Real wages have been flat for 30 years. In 2007, the poorest 20 percent of Georgia’s non-elderly workers paid 63 percent more of their income to state taxes than the top 20 percent. The Georgia Budget and Policy Institute has a striking chart depicting that disparity.
The proposed reform increases that disparity by eliminating the income tax. The lost revenue is replaced by an expanded sales tax. In other words, it reduces the total taxes paid by high earners and increases the total taxes paid by middle and low-income earners, who must spend all they make on taxable living expenses.
Income tax is fair because it recognizes that a family of two parents and two children living on $50,000 per year is not in the same circumstance as a single individual earning $50,000 annually. A hypothetical 10 percent tax on the two-parent, two-child household is a greater sacrifice for them than the same 10 percent tax on the single worker household.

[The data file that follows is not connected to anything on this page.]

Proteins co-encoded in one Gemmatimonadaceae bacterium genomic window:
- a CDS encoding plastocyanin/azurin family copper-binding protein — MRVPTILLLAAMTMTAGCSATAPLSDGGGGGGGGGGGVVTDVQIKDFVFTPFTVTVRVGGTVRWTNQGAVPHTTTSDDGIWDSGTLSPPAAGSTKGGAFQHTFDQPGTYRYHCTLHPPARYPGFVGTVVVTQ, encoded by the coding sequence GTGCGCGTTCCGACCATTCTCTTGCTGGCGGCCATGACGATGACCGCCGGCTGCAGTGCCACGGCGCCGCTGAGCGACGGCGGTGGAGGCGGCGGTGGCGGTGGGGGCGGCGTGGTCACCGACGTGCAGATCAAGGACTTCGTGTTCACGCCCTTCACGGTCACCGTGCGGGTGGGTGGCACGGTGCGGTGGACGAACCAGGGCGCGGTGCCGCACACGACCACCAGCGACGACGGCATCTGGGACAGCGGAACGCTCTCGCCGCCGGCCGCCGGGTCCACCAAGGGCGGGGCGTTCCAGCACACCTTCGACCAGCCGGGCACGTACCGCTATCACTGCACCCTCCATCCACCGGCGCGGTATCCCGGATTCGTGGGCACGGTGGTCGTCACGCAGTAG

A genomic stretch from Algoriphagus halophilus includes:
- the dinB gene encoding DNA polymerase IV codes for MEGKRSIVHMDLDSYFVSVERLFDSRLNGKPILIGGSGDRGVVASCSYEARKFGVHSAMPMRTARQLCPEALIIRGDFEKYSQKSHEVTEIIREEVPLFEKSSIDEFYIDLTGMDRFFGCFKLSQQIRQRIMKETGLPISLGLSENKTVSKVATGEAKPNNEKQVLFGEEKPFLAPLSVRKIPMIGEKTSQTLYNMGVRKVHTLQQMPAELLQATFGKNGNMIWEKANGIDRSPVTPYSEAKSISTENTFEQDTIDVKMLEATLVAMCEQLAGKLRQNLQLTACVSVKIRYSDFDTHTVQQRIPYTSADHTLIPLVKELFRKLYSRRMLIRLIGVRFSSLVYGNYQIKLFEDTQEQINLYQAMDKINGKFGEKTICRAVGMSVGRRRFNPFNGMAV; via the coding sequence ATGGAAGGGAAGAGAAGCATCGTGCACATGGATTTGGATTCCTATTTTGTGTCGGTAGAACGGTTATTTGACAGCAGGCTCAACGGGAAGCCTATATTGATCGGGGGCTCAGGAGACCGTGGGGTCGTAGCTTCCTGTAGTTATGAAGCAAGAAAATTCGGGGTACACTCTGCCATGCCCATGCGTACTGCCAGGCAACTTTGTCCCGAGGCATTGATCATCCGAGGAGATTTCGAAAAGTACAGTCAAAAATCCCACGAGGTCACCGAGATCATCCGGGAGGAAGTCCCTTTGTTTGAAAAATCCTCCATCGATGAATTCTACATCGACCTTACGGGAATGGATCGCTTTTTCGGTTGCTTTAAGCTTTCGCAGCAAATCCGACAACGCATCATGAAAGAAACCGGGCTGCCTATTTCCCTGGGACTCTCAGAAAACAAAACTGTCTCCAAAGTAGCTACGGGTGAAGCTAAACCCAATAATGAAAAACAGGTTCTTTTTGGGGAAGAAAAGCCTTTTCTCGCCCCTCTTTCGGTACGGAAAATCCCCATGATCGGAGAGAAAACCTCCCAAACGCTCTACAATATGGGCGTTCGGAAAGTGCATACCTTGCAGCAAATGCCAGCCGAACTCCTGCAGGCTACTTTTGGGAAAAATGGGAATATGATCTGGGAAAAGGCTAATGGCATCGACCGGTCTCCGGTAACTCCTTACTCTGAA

The progressive income tax is fair because it requires a similar sacrifice from each household.
That is why Warren Buffett (no slouch on capitalism or economic development) has been calling for higher taxes for the wealthy. His taxes are lower than his secretary’s (true story) and he doesn’t think that is right. He also thinks it is bad for jobs and economic development.
If Georgia’s workers allow this shift to sales tax as Georgia’s primary revenue generator, you have made people on Wall Street and Peachtree Street very happy. The vast bulk of the money saved by Georgia’s wealthy tax avoiders will not be invested in the state. Don’t allow the wealthy to secede from Georgia; call for equal sacrifice by all Georgians for the costs of state government.
MICHAEL L. REYNOLDS, Rome